Gates of Vienna is pleased to welcome a new Czech correspondent, Benjamin Kuras. His first contribution is a report from Prague on last night’s demonstration in Wenceslas Square against the worldwide persecution of Christians.
It’s gratifying to note that the demonstrators recognized the common cause shared by Jews and Christians against the danger of Islamic expansionism, and identified political correctness as the debilitating disease that has allowed radical Islam to infect a weakened Europe.
Protesting the Persecution of Christians
by Benjamin Kuras
Some 3,000 signatures were collected in a week under an appeal to the Czech government to pay attention to the persecution of Christians and consider granting asylum to at least some of the worst affected Iraqis. The campaign, organised by the Young Christian Democrats (the youth branch of the small parliamentary Christian Democrat Party) and supported by a dozen Christian, Jewish and civic organisations, culminated on Tuesday 18 January in a Wenceslas Square demonstration attended by some 200 people.
Small but select. A line of renowned speakers was headed by Prague’s Catholic Archbishop who used the words “well-planned extermination amounting to genocide” and reminded the audience that “the map of the democratic world is identical with Biblical civilization”. He welcomed the participation of “our brothers of the Mosaic faith” who opened the meeting with blasts of the shofar (the ancient Biblical ram’s horn). The Archbishop emphasized that anti-Christianism and anti-Semitism were now closely related and that Christians and Jews must support each other.
Catholic Bishop Vaclav Maly, popular ex-dissident jailed by the Communist regime, reported on his recent visit to Iraqi Christians and warned of the threat of radical Islam, but spoke also of Christians persecuted in China and North Korea. The new Chairman of the Christian Democrat Party announced that he was appealing to the government to take action in support of persecuted Christians.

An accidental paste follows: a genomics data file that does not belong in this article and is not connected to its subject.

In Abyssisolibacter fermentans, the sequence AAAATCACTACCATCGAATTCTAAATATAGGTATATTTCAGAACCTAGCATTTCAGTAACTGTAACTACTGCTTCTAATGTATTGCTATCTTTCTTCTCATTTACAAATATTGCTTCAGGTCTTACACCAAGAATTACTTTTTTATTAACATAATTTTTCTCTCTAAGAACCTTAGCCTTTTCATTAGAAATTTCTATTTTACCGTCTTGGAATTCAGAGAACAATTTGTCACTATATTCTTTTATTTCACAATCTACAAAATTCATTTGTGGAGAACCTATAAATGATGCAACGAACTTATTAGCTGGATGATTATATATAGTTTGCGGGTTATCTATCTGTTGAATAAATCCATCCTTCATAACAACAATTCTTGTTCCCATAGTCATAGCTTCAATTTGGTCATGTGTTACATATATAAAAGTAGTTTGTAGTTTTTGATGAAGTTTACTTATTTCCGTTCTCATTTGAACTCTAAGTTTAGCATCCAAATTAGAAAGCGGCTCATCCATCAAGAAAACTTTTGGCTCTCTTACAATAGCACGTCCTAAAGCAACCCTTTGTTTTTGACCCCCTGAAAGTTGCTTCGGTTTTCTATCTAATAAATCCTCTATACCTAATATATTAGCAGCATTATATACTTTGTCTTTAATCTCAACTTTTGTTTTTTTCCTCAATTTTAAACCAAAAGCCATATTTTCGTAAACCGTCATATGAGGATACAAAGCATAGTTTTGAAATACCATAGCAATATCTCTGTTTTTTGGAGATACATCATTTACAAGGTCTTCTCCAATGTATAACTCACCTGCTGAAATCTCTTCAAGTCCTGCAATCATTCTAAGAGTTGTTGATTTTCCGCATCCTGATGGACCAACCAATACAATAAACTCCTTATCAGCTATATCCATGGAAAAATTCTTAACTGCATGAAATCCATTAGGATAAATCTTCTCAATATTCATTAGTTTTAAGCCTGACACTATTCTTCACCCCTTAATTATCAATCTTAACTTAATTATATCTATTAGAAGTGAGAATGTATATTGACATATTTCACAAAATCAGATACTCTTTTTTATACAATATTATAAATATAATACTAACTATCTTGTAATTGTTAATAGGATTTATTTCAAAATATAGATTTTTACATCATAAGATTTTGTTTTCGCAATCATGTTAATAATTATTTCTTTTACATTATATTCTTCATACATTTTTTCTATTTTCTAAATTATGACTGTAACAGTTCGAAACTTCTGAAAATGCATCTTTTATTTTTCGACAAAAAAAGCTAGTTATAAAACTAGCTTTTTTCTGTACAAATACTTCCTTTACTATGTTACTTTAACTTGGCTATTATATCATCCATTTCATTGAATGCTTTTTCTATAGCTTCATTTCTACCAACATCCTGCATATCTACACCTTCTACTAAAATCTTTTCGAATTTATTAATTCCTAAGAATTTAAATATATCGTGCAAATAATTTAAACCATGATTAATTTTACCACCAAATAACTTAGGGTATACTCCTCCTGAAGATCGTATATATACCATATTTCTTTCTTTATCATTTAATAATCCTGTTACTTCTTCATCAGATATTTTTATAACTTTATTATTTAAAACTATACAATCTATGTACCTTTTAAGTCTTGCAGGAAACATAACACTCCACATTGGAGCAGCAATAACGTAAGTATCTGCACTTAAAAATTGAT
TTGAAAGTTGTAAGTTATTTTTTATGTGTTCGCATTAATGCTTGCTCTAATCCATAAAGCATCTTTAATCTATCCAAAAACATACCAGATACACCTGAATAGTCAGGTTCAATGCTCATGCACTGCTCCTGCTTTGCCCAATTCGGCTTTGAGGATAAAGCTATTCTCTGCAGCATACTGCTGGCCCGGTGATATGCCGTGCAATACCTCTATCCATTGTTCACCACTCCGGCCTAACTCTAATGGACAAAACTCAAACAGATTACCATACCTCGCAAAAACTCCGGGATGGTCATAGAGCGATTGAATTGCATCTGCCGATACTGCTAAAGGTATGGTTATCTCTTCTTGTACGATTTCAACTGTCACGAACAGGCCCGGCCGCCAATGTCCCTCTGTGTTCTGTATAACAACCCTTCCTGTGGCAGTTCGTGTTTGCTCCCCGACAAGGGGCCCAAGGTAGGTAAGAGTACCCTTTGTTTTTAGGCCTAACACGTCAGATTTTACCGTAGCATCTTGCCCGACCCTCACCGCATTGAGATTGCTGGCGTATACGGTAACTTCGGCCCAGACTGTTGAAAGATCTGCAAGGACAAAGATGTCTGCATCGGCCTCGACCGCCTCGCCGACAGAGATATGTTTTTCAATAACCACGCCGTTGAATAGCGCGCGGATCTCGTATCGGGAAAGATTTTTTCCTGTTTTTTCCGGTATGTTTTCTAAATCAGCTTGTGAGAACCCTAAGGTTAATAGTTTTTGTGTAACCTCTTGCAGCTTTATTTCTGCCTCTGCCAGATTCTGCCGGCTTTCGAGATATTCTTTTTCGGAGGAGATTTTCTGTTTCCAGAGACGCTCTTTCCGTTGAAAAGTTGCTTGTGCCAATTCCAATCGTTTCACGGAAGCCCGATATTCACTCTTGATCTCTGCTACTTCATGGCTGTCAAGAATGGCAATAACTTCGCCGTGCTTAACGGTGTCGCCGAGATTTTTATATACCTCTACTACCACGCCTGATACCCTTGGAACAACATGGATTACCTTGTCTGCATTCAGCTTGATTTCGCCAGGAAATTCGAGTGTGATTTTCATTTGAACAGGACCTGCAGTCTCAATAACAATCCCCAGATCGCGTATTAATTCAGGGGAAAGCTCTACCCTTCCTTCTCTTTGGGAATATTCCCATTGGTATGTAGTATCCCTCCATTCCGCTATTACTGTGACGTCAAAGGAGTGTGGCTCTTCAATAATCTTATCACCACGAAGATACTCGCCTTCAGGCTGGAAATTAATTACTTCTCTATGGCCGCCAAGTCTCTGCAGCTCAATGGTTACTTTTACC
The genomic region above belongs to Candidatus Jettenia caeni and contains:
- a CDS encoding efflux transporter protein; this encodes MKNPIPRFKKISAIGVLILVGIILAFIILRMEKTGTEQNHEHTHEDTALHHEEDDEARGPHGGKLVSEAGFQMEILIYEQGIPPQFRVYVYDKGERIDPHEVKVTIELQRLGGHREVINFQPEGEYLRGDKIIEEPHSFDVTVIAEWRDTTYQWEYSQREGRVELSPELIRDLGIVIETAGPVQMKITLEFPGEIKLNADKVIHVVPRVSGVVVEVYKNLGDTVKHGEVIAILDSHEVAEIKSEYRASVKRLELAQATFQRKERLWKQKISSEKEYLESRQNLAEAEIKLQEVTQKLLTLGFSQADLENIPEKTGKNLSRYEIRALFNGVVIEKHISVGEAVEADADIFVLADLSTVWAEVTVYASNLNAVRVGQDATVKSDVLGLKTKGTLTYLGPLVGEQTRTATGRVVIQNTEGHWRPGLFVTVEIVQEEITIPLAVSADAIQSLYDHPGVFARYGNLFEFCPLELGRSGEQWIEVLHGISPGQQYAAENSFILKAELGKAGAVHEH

The threat of Islamism in Europe, fueled by political correctness, was highlighted by the Chairman of the ecumenical Christian International Solidarity, the Chairman of the Civic Institute (who is also the Prime Minister’s adviser on human rights) and the Chairman of the small non-parliamentary Conservative Party who also pleaded for solidarity with Israel as an outpost of Western civilization. The Chairman of the Christian Evangelical Alliance accused the media of a malicious bias in over-reporting a case of a preacher wanting to burn the Koran while keeping silent for years about church-burning in the Islamic world.
A popular writer and columnist appealed to liberals and secularists to join the campaign alongside Christians and Jews, since they were as much under threat. Quoting Niemöller’s famous “I did not defend them against the Nazis because I was not one of them — and when the Nazis came for me, there was no one left to defend me,” he reminded everyone that human indifference is the quisling of all persecutions.
Even though a respectable hard core of well-placed freedom defenders has undoubtedly arisen from this campaign, indifference still rules. With their small and barely visible Muslim community of not much more than 10,000, most Czechs would guess that hijab, niqab, and burqa are some Lebanese delicacies.